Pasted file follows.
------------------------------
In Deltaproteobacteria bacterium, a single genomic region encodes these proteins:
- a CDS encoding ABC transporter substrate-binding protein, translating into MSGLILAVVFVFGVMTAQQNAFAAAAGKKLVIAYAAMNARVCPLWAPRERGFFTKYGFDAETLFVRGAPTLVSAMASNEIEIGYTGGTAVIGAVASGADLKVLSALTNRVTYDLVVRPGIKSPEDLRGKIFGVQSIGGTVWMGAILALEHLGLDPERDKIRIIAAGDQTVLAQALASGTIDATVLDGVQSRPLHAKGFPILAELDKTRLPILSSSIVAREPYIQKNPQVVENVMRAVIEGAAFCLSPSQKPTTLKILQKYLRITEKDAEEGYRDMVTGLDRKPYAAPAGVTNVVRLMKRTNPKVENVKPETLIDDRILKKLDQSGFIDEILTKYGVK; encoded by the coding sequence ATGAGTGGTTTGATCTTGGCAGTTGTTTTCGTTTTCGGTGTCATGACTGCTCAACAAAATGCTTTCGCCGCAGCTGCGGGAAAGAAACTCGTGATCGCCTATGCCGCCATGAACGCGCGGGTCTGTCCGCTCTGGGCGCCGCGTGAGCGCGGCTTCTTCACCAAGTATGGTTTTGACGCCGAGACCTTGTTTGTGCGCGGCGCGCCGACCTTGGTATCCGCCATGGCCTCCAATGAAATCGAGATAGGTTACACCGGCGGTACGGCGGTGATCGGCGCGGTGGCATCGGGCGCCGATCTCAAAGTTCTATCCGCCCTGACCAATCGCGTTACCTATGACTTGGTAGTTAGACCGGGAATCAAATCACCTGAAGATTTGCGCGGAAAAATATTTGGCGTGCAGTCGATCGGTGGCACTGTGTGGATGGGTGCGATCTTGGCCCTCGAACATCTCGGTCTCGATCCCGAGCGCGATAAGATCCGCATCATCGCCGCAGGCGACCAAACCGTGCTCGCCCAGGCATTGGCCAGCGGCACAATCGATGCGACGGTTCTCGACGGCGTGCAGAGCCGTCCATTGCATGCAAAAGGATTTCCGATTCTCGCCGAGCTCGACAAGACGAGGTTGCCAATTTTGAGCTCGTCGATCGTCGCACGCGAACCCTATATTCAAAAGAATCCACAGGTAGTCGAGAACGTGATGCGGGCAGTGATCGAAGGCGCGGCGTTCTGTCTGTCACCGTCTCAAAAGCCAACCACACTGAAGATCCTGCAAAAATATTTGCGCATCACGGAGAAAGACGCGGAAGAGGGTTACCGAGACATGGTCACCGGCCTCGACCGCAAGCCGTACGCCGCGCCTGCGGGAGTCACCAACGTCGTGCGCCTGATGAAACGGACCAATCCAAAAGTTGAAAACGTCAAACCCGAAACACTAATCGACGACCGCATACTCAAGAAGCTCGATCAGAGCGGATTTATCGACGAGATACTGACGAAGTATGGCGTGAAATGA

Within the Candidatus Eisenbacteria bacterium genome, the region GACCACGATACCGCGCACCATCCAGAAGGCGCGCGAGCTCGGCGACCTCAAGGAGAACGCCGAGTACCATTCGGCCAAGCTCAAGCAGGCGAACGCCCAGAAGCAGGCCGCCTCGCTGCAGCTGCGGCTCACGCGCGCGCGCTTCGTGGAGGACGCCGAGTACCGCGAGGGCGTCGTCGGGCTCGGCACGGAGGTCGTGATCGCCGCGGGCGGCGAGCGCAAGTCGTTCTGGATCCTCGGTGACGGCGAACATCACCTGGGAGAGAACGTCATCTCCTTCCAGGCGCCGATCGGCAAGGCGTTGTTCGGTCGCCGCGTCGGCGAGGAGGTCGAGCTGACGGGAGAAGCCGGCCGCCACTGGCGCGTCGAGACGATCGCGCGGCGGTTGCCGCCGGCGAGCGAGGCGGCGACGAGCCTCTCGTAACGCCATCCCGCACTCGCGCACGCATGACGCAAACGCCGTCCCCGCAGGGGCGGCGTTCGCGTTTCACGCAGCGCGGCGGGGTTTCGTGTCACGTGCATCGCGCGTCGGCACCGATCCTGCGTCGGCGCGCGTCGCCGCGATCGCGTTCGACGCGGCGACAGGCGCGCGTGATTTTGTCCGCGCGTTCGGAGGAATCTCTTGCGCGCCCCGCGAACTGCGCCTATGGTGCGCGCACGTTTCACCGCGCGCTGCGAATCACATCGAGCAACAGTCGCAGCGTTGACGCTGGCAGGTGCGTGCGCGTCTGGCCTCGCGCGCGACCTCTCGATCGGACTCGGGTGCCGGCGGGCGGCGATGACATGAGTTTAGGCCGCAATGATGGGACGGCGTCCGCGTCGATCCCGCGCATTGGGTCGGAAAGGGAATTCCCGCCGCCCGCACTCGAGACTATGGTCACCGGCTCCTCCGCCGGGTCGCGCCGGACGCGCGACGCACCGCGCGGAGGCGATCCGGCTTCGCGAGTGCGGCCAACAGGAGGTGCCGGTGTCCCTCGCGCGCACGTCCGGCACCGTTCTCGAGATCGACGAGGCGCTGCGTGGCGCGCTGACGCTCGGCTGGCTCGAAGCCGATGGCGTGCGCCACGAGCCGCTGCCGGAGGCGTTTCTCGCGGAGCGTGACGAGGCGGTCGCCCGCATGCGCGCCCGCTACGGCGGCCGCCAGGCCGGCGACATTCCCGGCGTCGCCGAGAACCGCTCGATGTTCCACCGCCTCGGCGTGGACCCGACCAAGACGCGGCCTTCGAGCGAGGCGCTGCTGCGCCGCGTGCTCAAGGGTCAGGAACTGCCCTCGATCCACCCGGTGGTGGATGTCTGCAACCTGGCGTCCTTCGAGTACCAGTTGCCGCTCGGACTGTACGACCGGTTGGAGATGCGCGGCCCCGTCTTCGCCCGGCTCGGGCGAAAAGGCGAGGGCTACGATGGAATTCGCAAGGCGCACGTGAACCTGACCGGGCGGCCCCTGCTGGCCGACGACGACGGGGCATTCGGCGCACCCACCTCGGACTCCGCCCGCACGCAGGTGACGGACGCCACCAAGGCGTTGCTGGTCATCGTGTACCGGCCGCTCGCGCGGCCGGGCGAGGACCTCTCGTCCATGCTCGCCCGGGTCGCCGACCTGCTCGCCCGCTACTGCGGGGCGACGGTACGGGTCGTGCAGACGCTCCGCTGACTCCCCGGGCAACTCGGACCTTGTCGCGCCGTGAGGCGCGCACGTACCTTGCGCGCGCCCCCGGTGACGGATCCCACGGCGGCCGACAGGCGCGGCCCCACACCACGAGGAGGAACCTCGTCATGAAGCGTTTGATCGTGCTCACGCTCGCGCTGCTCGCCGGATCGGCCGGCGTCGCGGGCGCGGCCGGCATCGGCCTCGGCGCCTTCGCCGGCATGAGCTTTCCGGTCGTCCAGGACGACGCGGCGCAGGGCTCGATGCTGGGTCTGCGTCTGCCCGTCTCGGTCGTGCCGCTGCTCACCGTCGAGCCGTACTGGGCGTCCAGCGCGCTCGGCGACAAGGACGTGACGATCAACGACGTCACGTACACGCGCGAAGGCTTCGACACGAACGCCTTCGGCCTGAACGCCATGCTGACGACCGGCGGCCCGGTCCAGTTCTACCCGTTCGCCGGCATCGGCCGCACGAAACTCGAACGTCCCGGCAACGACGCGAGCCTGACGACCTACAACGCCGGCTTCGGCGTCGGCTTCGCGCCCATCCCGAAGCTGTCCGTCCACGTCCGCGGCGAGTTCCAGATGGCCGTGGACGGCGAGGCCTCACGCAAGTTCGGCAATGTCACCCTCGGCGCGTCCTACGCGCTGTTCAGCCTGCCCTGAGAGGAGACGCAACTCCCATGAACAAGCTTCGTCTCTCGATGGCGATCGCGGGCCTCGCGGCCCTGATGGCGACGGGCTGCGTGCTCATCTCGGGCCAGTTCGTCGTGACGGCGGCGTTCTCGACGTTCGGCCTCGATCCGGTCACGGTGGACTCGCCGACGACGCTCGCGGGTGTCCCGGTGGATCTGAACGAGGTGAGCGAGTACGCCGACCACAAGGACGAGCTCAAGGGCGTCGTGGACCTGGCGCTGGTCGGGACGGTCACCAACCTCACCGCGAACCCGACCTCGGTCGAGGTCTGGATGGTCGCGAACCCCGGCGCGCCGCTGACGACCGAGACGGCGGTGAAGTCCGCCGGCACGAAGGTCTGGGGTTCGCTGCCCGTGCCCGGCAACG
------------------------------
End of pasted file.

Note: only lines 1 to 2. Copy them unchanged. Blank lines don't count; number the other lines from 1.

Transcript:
In Deltaproteobacteria bacterium, a single genomic region encodes these proteins:
- a CDS encoding ABC transporter substrate-binding protein, translating into MSGLILAVVFVFGVMTAQQNAFAAAAGKKLVIAYAAMNARVCPLWAPRERGFFTKYGFDAETLFVRGAPTLVSAMASNEIEIGYTGGTAVIGAVASGADLKVLSALTNRVTYDLVVRPGIKSPEDLRGKIFGVQSIGGTVWMGAILALEHLGLDPERDKIRIIAAGDQTVLAQALASGTIDATVLDGVQSRPLHAKGFPILAELDKTRLPILSSSIVAREPYIQKNPQVVENVMRAVIEGAAFCLSPSQKPTTLKILQKYLRITEKDAEEGYRDMVTGLDRKPYAAPAGVTNVVRLMKRTNPKVENVKPETLIDDRILKKLDQSGFIDEILTKYGVK; encoded by the coding sequence ATGAGTGGTTTGATCTTGGCAGTTGTTTTCGTTTTCGGTGTCATGACTGCTCAACAAAATGCTTTCGCCGCAGCTGCGGGAAAGAAACTCGTGATCGCCTATGCCGCCATGAACGCGCGGGTCTGTCCGCTCTGGGCGCCGCGTGAGCGCGGCTTCTTCACCAAGTATGGTTTTGACGCCGAGACCTTGTTTGTGCGCGGCGCGCCGACCTTGGTATCCGCCATGGCCTCCAATGAAATCGAGATAGGTTACACCGGCGGTACGGCGGTGATCGGCGCGGTGGCATCGGGCGCCGATCTCAAAGTTCTATCCGCCCTGACCAATCGCGTTACCTATGACTTGGTAGTTAGACCGGGAATCAAATCACCTGAAGATTTGCGCGGAAAAATATTTGGCGTGCAGTCGATCGGTGGCACTGTGTGGATGGGTGCGATCTTGGCCCTCGAACATCTCGGTCTCGATCCCGAGCGCGATAAGATCCGCATCATCGCCGCAGGCGACCAAACCGTGCTCGCCCAGGCATTGGCCAGCGGCACAATCGATGCGACGGTTCTCGACGGCGTGCAGAGCCGTCCATTGCATGCAAAAGGATTTCCGATTCTCGCCGAGCTCGACAAGACGAGGTTGCCAATTTTGAGCTCGTCGATCGTCGCACGCGAACCCTATATTCAAAAGAATCCACAGGTAGTCGAGAACGTGATGCGGGCAGTGATCGAAGGCGCGGCGTTCTGTCTGTCACCGTCTCAAAAGCCAACCACACTGAAGATCCTGCAAAAATATTTGCGCATCACGGAGAAAGACGCGGAAGAGGGTTACCGAGACATGGTCACCGGCCTCGACCGCAAGCCGTACGCCGCGCCTGCGGGAGTCACCAACGTCGTGCGCCTGATGAAACGGACCAATCCAAAAGTTGAAAACGTCAAACCCGAAACACTAATCGACGACCGCATACTCAAGAAGCTCGATCAGAGCGGATTTATCGACGAGATACTGACGAAGTATGGCGTGAAATGA